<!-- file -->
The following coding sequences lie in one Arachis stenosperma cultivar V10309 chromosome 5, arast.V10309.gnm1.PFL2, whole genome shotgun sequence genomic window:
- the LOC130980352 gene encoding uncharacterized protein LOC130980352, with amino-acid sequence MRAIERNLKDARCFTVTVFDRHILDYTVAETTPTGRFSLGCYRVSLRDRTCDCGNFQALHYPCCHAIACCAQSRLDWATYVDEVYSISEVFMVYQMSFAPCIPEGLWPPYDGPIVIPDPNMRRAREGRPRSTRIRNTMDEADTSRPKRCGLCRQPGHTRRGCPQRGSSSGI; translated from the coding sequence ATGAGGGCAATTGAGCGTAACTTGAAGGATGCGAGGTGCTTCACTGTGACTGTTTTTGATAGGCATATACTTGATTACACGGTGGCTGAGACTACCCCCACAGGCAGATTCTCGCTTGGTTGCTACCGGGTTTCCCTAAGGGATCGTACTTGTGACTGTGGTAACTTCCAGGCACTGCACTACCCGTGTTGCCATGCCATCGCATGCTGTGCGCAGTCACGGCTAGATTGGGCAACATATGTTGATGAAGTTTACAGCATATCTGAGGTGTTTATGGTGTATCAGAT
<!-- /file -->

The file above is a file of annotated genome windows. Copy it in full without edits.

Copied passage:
The following coding sequences lie in one Arachis stenosperma cultivar V10309 chromosome 5, arast.V10309.gnm1.PFL2, whole genome shotgun sequence genomic window:
- the LOC130980352 gene encoding uncharacterized protein LOC130980352, with amino-acid sequence MRAIERNLKDARCFTVTVFDRHILDYTVAETTPTGRFSLGCYRVSLRDRTCDCGNFQALHYPCCHAIACCAQSRLDWATYVDEVYSISEVFMVYQMSFAPCIPEGLWPPYDGPIVIPDPNMRRAREGRPRSTRIRNTMDEADTSRPKRCGLCRQPGHTRRGCPQRGSSSGI; translated from the coding sequence ATGAGGGCAATTGAGCGTAACTTGAAGGATGCGAGGTGCTTCACTGTGACTGTTTTTGATAGGCATATACTTGATTACACGGTGGCTGAGACTACCCCCACAGGCAGATTCTCGCTTGGTTGCTACCGGGTTTCCCTAAGGGATCGTACTTGTGACTGTGGTAACTTCCAGGCACTGCACTACCCGTGTTGCCATGCCATCGCATGCTGTGCGCAGTCACGGCTAGATTGGGCAACATATGTTGATGAAGTTTACAGCATATCTGAGGTGTTTATGGTGTATCAGAT